Stripping Figures


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Post Thu Apr 12, 2018 9:37 am

Re: Stripping Figures

No need to be nervous, simply scrub figures with a toothbrush or wipe them with paper towels first. If there’s still lots of paint, put them back in the Dettol pot. If not, scrub them with a toothbrush plus washing up liquid and water.

The stripping effectiveness, in my experience, varies. That’s based on the paints used, I assume. Some figures get clean quickly, others need prolonged or repeated soaks.
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Post Thu Apr 12, 2018 10:20 am

Re: Stripping Figures

thank you very much, well they're soaking as we speak :)

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Joined: Thu Jan 04, 2018 9:55 am

Post Thu Apr 12, 2018 3:22 pm

Re: Stripping Figures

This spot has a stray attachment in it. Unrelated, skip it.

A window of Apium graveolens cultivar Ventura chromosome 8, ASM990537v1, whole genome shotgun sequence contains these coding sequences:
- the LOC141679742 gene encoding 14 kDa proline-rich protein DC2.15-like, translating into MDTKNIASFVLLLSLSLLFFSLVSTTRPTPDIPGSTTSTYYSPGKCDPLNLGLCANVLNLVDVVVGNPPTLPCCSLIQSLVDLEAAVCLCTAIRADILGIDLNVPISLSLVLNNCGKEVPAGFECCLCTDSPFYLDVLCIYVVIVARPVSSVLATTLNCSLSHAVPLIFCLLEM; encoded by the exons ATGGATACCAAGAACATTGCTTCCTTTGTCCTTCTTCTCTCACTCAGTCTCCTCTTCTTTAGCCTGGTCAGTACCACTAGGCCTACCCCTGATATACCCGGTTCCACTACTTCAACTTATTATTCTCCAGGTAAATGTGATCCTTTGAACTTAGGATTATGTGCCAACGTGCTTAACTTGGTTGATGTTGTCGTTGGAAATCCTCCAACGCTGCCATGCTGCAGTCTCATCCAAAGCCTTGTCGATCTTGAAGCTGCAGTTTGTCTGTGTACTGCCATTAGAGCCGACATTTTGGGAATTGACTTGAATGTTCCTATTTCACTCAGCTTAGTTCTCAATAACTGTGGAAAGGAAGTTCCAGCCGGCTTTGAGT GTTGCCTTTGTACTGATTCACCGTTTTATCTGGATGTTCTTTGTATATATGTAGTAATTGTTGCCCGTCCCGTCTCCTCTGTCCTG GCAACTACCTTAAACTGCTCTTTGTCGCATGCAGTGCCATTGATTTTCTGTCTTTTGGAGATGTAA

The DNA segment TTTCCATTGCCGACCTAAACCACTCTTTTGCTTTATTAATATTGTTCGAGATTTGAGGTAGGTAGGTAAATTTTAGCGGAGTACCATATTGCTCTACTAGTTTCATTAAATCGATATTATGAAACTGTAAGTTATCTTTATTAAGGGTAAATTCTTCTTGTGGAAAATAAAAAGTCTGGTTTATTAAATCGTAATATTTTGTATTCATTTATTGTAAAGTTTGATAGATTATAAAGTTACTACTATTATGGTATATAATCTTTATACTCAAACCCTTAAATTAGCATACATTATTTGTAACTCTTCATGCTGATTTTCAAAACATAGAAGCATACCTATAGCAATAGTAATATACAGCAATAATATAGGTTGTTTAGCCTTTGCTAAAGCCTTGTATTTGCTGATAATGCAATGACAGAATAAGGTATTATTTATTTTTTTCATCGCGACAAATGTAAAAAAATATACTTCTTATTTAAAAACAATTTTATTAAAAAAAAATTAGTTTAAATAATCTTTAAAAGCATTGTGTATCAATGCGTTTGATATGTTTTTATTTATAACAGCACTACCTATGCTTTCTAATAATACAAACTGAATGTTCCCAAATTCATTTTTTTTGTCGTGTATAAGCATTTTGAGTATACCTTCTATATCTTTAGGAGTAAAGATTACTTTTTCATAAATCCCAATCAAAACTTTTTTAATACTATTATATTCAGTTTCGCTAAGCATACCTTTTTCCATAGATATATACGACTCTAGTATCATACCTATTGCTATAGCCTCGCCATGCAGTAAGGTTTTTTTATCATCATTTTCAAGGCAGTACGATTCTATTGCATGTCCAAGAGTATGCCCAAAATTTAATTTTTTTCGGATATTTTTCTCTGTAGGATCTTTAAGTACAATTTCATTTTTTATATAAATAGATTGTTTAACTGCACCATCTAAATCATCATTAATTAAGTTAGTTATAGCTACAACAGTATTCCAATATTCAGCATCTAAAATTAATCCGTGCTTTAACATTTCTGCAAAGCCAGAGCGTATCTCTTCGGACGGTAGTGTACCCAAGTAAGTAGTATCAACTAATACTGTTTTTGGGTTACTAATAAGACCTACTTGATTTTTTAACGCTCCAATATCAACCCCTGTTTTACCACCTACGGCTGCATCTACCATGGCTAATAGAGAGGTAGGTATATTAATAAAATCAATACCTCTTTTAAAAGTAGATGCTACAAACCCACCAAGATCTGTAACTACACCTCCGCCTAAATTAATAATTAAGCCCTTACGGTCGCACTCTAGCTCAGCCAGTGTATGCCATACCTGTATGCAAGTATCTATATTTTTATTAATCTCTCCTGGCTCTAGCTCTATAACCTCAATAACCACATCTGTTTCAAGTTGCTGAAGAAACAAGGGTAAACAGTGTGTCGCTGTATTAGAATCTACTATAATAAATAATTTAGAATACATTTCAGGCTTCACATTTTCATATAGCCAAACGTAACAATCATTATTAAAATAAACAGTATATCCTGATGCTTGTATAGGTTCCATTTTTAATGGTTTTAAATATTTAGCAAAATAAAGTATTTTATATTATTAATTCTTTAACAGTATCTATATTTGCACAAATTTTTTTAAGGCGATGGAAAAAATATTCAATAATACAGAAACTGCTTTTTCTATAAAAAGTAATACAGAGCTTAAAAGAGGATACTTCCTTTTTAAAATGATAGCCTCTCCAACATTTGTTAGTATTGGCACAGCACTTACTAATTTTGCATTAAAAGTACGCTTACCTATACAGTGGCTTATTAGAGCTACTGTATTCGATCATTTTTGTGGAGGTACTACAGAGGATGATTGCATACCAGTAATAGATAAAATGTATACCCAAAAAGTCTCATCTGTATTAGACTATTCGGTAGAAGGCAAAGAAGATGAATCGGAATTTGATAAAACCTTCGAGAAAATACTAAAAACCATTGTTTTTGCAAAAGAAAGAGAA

Pumpkineater wrote:so after being cleaned, do you let them dry, and then rinse them with water, or no water at all ?
would models require several soakings or just leave the model in the dettol for a longer period of time (ie several days) ?


No I wouldn't le them dry, I soaked the miniatures in a jar then poured the content (minis and Dettol) in a plastic tub (afwas teiltje in Dutch), and then started scrubbing, wetting the brush with some Dettol from time to time. Only after completely cleaned I washed them with water.
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Post Thu Apr 12, 2018 3:55 pm

Re: Stripping Figures

Gallivantes, as always your a gentleman and a scholar. If I find the holy grail / toxic blend I'll test it and let you know from my hospital bed. Its just the paint left in the grooves of a few parts I just cant get out with any of the strippers or wooden toothpick. The metal is too soft and tricky to use a scalpel. I't needs to come out as its thick to lessen the detail.


Great info and experiences from all of you here thanks.
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Post Thu Apr 12, 2018 4:19 pm

Re: Stripping Figures

Sjoerdo wrote:
Pumpkineater wrote:so after being cleaned, do you let them dry, and then rinse them with water, or no water at all ?
would models require several soakings or just leave the model in the dettol for a longer period of time (ie several days) ?